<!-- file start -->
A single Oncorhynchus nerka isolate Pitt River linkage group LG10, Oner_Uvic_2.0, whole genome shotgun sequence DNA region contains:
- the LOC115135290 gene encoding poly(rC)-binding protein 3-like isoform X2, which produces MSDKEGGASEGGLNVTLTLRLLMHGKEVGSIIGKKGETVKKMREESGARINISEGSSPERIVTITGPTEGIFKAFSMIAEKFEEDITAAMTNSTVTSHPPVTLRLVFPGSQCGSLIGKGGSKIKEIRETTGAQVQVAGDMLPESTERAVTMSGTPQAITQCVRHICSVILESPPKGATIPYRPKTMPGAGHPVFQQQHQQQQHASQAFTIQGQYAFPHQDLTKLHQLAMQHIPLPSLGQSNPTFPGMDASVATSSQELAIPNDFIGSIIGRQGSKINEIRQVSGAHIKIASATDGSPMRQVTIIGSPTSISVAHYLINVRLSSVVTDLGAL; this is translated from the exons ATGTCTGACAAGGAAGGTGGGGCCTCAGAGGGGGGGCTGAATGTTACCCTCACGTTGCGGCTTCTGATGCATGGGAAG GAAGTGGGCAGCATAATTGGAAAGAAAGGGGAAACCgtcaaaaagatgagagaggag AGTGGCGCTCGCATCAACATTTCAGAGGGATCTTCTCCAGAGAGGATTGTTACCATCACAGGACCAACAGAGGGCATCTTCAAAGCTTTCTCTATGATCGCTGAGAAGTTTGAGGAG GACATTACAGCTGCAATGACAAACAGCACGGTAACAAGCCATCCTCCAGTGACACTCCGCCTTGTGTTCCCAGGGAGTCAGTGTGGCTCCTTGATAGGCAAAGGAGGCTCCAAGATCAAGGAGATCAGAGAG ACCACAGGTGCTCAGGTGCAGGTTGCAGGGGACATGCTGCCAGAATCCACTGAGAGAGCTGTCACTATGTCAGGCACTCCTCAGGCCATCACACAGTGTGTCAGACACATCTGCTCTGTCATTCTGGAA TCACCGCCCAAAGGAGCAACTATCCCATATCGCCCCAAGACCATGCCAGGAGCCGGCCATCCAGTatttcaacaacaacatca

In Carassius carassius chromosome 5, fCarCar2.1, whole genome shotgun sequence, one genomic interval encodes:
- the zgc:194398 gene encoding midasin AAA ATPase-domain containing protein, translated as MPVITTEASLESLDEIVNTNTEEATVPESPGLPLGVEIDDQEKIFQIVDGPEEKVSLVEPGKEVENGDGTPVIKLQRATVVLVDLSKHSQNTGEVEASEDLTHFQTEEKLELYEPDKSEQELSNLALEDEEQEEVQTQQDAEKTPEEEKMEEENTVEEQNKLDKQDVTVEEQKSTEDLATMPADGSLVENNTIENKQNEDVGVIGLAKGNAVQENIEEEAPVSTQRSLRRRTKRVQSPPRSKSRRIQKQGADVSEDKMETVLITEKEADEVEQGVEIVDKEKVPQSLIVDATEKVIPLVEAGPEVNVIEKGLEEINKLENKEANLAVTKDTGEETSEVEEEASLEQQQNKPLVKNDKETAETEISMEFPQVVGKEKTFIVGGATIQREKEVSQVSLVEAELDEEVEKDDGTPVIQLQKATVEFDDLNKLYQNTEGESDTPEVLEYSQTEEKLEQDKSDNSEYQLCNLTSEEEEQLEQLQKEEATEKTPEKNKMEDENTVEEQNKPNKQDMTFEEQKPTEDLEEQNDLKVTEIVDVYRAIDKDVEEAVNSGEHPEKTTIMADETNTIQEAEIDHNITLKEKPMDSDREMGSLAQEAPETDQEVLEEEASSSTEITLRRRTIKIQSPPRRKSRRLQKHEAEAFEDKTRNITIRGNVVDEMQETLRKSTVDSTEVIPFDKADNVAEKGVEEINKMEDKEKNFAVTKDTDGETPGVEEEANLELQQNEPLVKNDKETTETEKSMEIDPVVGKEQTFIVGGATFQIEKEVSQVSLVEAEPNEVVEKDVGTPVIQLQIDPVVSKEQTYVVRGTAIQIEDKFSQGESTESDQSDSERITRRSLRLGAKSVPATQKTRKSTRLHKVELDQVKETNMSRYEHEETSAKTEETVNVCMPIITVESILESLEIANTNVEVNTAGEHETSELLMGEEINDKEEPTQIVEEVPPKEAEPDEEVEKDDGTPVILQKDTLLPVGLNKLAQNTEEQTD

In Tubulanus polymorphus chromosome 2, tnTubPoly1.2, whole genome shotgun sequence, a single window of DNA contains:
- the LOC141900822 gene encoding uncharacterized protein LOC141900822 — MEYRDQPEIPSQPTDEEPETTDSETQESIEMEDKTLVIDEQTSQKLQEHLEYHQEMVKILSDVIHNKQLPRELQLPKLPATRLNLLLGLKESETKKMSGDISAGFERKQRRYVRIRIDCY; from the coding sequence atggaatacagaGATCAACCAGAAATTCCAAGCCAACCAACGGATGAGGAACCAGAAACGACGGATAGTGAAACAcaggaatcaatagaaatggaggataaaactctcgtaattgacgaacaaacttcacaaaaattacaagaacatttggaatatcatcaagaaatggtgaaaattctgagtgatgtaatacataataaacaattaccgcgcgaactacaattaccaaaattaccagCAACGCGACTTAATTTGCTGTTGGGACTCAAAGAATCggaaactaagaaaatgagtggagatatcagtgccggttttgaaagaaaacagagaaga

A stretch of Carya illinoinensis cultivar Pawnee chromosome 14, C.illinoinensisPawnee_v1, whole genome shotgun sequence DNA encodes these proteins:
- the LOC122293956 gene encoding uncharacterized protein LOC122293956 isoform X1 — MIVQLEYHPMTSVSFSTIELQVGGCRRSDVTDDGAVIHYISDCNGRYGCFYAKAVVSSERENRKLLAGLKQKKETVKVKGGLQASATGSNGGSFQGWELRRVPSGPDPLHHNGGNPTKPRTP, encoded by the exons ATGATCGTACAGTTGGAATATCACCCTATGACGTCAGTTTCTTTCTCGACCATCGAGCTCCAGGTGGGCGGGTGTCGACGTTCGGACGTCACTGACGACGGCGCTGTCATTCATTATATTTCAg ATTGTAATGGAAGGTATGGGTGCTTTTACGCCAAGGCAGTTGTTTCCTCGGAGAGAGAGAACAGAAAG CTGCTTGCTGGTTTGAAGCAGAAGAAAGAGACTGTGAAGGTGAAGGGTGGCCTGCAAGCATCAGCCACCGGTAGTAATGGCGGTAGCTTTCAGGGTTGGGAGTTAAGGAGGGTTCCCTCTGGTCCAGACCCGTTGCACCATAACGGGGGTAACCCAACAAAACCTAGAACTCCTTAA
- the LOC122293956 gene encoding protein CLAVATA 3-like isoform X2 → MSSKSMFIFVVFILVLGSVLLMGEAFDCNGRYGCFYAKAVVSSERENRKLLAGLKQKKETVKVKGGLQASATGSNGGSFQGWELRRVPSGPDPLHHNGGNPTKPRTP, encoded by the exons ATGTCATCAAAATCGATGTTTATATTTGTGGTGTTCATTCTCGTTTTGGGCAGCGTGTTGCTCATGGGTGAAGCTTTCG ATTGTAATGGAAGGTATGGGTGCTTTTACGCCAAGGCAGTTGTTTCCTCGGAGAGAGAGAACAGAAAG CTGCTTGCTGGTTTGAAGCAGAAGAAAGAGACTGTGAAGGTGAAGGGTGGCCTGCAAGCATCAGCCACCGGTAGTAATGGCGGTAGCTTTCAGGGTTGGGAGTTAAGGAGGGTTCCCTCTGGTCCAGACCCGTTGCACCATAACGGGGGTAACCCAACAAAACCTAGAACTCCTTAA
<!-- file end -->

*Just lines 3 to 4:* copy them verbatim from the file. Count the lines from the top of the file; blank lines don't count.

In Carassius carassius chromosome 5, fCarCar2.1, whole genome shotgun sequence, one genomic interval encodes:
- the zgc:194398 gene encoding midasin AAA ATPase-domain containing protein, translated as MPVITTEASLESLDEIVNTNTEEATVPESPGLPLGVEIDDQEKIFQIVDGPEEKVSLVEPGKEVENGDGTPVIKLQRATVVLVDLSKHSQNTGEVEASEDLTHFQTEEKLELYEPDKSEQELSNLALEDEEQEEVQTQQDAEKTPEEEKMEEENTVEEQNKLDKQDVTVEEQKSTEDLATMPADGSLVENNTIENKQNEDVGVIGLAKGNAVQENIEEEAPVSTQRSLRRRTKRVQSPPRSKSRRIQKQGADVSEDKMETVLITEKEADEVEQGVEIVDKEKVPQSLIVDATEKVIPLVEAGPEVNVIEKGLEEINKLENKEANLAVTKDTGEETSEVEEEASLEQQQNKPLVKNDKETAETEISMEFPQVVGKEKTFIVGGATIQREKEVSQVSLVEAELDEEVEKDDGTPVIQLQKATVEFDDLNKLYQNTEGESDTPEVLEYSQTEEKLEQDKSDNSEYQLCNLTSEEEEQLEQLQKEEATEKTPEKNKMEDENTVEEQNKPNKQDMTFEEQKPTEDLEEQNDLKVTEIVDVYRAIDKDVEEAVNSGEHPEKTTIMADETNTIQEAEIDHNITLKEKPMDSDREMGSLAQEAPETDQEVLEEEASSSTEITLRRRTIKIQSPPRRKSRRLQKHEAEAFEDKTRNITIRGNVVDEMQETLRKSTVDSTEVIPFDKADNVAEKGVEEINKMEDKEKNFAVTKDTDGETPGVEEEANLELQQNEPLVKNDKETTETEKSMEIDPVVGKEQTFIVGGATFQIEKEVSQVSLVEAEPNEVVEKDVGTPVIQLQIDPVVSKEQTYVVRGTAIQIEDKFSQGESTESDQSDSERITRRSLRLGAKSVPATQKTRKSTRLHKVELDQVKETNMSRYEHEETSAKTEETVNVCMPIITVESILESLEIANTNVEVNTAGEHETSELLMGEEINDKEEPTQIVEEVPPKEAEPDEEVEKDDGTPVILQKDTLLPVGLNKLAQNTEEQTD